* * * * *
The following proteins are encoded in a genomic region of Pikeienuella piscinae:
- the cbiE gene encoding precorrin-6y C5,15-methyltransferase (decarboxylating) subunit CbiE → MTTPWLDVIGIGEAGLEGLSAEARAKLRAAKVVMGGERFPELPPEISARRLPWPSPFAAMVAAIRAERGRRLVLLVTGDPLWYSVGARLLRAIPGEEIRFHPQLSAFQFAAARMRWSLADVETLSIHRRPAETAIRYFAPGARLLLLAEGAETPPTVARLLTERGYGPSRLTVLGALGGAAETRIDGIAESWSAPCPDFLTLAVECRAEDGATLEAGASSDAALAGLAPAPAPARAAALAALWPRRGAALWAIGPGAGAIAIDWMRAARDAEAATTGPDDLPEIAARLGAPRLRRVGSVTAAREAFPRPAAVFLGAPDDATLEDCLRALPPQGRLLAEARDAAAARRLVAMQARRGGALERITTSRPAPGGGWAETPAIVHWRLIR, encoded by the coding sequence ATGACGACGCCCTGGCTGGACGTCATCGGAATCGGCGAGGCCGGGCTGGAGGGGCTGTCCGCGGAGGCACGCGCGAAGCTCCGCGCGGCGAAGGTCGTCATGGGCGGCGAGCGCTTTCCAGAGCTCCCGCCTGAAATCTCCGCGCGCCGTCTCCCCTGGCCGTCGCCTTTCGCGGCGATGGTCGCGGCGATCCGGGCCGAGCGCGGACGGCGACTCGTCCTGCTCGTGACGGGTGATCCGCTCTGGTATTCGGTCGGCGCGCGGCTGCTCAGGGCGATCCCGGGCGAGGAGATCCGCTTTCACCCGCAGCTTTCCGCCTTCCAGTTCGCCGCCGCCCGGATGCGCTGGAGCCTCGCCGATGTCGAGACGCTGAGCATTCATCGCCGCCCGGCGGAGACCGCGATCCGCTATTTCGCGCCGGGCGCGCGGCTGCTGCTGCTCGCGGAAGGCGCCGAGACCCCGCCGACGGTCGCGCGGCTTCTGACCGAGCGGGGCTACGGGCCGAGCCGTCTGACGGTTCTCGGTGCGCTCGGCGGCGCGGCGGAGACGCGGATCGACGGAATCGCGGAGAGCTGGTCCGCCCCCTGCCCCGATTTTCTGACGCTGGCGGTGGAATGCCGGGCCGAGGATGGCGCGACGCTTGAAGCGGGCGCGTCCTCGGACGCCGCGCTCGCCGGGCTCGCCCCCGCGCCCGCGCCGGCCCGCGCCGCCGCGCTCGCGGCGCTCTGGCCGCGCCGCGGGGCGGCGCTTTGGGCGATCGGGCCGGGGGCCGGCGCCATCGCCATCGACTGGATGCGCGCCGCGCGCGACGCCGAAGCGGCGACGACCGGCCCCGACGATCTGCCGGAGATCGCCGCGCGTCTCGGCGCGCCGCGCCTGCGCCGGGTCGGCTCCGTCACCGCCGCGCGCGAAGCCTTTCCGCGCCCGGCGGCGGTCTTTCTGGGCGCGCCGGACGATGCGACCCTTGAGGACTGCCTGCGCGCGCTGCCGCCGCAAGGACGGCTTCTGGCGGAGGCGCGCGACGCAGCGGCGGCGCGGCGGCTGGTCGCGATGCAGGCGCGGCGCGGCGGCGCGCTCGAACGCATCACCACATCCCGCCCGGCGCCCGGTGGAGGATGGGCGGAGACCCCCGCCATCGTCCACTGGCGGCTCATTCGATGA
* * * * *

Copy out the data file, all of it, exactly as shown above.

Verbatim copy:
The following proteins are encoded in a genomic region of Pikeienuella piscinae:
- the cbiE gene encoding precorrin-6y C5,15-methyltransferase (decarboxylating) subunit CbiE → MTTPWLDVIGIGEAGLEGLSAEARAKLRAAKVVMGGERFPELPPEISARRLPWPSPFAAMVAAIRAERGRRLVLLVTGDPLWYSVGARLLRAIPGEEIRFHPQLSAFQFAAARMRWSLADVETLSIHRRPAETAIRYFAPGARLLLLAEGAETPPTVARLLTERGYGPSRLTVLGALGGAAETRIDGIAESWSAPCPDFLTLAVECRAEDGATLEAGASSDAALAGLAPAPAPARAAALAALWPRRGAALWAIGPGAGAIAIDWMRAARDAEAATTGPDDLPEIAARLGAPRLRRVGSVTAAREAFPRPAAVFLGAPDDATLEDCLRALPPQGRLLAEARDAAAARRLVAMQARRGGALERITTSRPAPGGGWAETPAIVHWRLIR, encoded by the coding sequence ATGACGACGCCCTGGCTGGACGTCATCGGAATCGGCGAGGCCGGGCTGGAGGGGCTGTCCGCGGAGGCACGCGCGAAGCTCCGCGCGGCGAAGGTCGTCATGGGCGGCGAGCGCTTTCCAGAGCTCCCGCCTGAAATCTCCGCGCGCCGTCTCCCCTGGCCGTCGCCTTTCGCGGCGATGGTCGCGGCGATCCGGGCCGAGCGCGGACGGCGACTCGTCCTGCTCGTGACGGGTGATCCGCTCTGGTATTCGGTCGGCGCGCGGCTGCTCAGGGCGATCCCGGGCGAGGAGATCCGCTTTCACCCGCAGCTTTCCGCCTTCCAGTTCGCCGCCGCCCGGATGCGCTGGAGCCTCGCCGATGTCGAGACGCTGAGCATTCATCGCCGCCCGGCGGAGACCGCGATCCGCTATTTCGCGCCGGGCGCGCGGCTGCTGCTGCTCGCGGAAGGCGCCGAGACCCCGCCGACGGTCGCGCGGCTTCTGACCGAGCGGGGCTACGGGCCGAGCCGTCTGACGGTTCTCGGTGCGCTCGGCGGCGCGGCGGAGACGCGGATCGACGGAATCGCGGAGAGCTGGTCCGCCCCCTGCCCCGATTTTCTGACGCTGGCGGTGGAATGCCGGGCCGAGGATGGCGCGACGCTTGAAGCGGGCGCGTCCTCGGACGCCGCGCTCGCCGGGCTCGCCCCCGCGCCCGCGCCGGCCCGCGCCGCCGCGCTCGCGGCGCTCTGGCCGCGCCGCGGGGCGGCGCTTTGGGCGATCGGGCCGGGGGCCGGCGCCATCGCCATCGACTGGATGCGCGCCGCGCGCGACGCCGAAGCGGCGACGACCGGCCCCGACGATCTGCCGGAGATCGCCGCGCGTCTCGGCGCGCCGCGCCTGCGCCGGGTCGGCTCCGTCACCGCCGCGCGCGAAGCCTTTCCGCGCCCGGCGGCGGTCTTTCTGGGCGCGCCGGACGATGCGACCCTTGAGGACTGCCTGCGCGCGCTGCCGCCGCAAGGACGGCTTCTGGCGGAGGCGCGCGACGCAGCGGCGGCGCGGCGGCTGGTCGCGATGCAGGCGCGGCGCGGCGGCGCGCTCGAACGCATCACCACATCCCGCCCGGCGCCCGGTGGAGGATGGGCGGAGACCCCCGCCATCGTCCACTGGCGGCTCATTCGATGA